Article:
Technical specification of all common OSPAR benthic habitat indicators and detailed methods and testing results will be described in OSPAR CEMP Guidelines (OSPAR, in prep.). These documents are regularly updated, according to the work conducted for the development, testing and implementation of this indicator. An applied research programme: The ecosystem approach to (sub) regional habitat assessments EcApRHA  project was a co-financed European Union project coordinated by OSPAR to address gaps in biodiversity indicator development. It has enabled the further development of this indicator. In addition the EcApRHA project has enabled links between indicators (methods, scales, monitoring and data requirements), including investigation of an integrated method for an overall assessment of benthic habitat, to be developed.


For the Intermediate Assessment (IA) 2017 only two condition versus pressure interactions have sufficiently developed methodologies and data availability to undertake assessments in the line with the common conceptual approach. These are coastal habitats in relation to  nutrient and / or organic enrichment and species diversity in subtidal sediments in the Southern North Sea versus abrasion (by bottom trawling fisheries). 

In the future, to have a better understanding of pressures on the seabed, the assessment of benthic habitats will include results from a range of assessments of specific pressures. Each set of results will differ depending on which pressure type (and thus, specific associated assessment scale) is considered. The cumulative effect of co-occurring pressures (different types of pressure at the same place and in the same time range) is not currently assessed. Further development will take place over the next assessment cycle (depending on progress in developing methods to integrate assessments and other indicators) to provide an overall understanding of the condition of benthic habitats in the North-East Atlantic. Progress on developing cumulative effects assessment is also addressed under Ecosystem Assessment Outlook.



Assessing the condition of benthic habitats against all pressure types within the OSPAR Maritime Area is a huge new challenge for science and management. In only a few years, experts involved in Regional Seas Conventions have developed common approaches to assess the effects of each pressure type.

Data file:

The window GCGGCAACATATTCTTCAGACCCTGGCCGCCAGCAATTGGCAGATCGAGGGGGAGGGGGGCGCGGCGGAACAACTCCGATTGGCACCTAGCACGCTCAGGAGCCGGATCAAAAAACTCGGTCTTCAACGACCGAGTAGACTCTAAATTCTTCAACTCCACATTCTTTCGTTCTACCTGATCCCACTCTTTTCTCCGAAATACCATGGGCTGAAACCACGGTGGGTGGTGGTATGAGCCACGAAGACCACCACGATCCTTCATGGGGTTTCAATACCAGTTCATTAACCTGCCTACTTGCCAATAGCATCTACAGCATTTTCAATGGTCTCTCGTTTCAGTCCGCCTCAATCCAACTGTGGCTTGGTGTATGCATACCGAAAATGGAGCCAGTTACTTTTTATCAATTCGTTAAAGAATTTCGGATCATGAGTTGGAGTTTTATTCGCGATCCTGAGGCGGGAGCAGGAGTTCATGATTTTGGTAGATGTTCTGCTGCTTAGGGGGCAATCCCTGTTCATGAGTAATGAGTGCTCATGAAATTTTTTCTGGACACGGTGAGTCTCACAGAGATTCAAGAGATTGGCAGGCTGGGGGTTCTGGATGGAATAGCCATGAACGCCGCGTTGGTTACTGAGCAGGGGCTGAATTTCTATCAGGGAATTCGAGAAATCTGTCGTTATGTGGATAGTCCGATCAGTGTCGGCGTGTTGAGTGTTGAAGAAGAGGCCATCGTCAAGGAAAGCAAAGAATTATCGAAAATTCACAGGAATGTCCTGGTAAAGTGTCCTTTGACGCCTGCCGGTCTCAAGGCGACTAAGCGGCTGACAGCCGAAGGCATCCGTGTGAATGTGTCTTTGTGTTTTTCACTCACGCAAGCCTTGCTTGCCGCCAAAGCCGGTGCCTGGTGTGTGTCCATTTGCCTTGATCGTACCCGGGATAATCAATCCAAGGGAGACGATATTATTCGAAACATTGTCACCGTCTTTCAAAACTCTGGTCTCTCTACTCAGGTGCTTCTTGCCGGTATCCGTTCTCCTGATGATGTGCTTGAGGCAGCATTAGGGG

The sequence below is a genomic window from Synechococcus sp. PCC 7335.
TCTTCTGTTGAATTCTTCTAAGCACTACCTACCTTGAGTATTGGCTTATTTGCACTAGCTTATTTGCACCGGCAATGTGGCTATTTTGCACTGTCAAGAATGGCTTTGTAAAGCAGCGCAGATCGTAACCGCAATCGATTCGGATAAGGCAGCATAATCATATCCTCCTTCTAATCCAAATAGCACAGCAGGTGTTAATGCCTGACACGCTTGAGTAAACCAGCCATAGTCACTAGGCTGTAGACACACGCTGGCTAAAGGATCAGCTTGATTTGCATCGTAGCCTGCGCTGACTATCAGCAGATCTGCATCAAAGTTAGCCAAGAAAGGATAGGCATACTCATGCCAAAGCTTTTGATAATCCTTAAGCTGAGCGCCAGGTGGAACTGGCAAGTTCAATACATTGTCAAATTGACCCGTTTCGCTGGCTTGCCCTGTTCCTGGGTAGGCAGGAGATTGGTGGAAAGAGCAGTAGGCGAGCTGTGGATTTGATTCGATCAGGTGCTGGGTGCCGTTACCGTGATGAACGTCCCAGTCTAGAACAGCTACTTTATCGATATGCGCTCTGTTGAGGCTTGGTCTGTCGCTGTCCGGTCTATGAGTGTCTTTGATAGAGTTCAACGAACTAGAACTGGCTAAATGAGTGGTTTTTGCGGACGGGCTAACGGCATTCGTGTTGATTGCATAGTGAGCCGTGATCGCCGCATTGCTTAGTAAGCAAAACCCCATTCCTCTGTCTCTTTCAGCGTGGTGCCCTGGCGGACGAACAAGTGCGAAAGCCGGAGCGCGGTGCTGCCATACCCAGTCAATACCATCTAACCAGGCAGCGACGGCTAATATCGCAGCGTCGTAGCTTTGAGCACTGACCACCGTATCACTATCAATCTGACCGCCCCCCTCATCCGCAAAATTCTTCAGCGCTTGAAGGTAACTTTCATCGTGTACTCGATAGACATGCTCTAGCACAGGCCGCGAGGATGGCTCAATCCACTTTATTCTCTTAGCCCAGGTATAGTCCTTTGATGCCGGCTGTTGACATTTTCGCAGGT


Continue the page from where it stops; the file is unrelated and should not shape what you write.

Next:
Currently two habitat pressure interactions have been assessed in line with the common conceptual approach, however work to develop assessment of other habitat and pressure types is promising. Further work is needed to address knowledge gaps, monitoring and data flow needs to ensure sufficient and adequate data for an effective region wide assessment. The added value of a common approach to assessing the condition of benthic habitat communities will be realised through its application in combination with other benthic indicators. This will provide fuller understanding of the extent of the effects of pressures on benthic habitats: i.e. which habitat is affected, where, by how much and for how long has it been impacted? More extensive data and the development of methods for assessments of additional pressure-habitat interactions should, in the future, provide clearer signals and identify clearer trends to inform management needs.

This indicator will require further development for the next assessment cycle, to include additional condition versus pressure relationships (for all OSPAR and European Union Marine Strategy Framework Directive (MSFD) purposes). An action plan to achieve this is summarised and referred in the knowledge gaps (extended) section and in EcApRHA  action plan.

Application to Arctic Waters and the Wider Atlantic seems conceptually possible and feasibility could be further tested if relevant datasets are made available.

Depending on prioritisation of habitat / pressure types to be assessed in each sea area, and available resources and monitoring (and pressure data), this indicator could be progressively implemented towards its full potential.

This indicator does not aim to cover spatially all geographical areas of a sub-region, which would imply high monitoring costs. For a wide sub-regional scale assessment, this indicator will have to be used in combination with the indicator Extent of Physical Damage to Predominant and Special Habitats . The results from this assessment could be used to better design (and increase efficiencies) in monitoring. Furthermore, the application of a ‘risk-based’ approach allows for cost-efficiencies, through ground-truthing and quantifying potential impacts, which can then be extrapolated to the assessment of wide-scale disturbances.

The detailed technical method to combine these Indicators, for an integrated assessment, is still under development (refer to knowledge gaps, extended section) but the principle is to use this indicator to calibrate (quantify) the state / pressure relationship used in matrices for large-scale assessment, for each habitat and pressure type. For this assessment cycle, the effect of co-occurring pressures is not assessed, because the effect of each pressure type has to be understood before studying multiple effects. By considering numerous pressure types, the impacts from individual pressures are more difficult to distinguish and thus the implementation of adequate management measures is challenging. Partitioning individual pressures per habitat type enables the identification and exploration of individual threats to specific habitat types, and for targeted management to be implemented where required.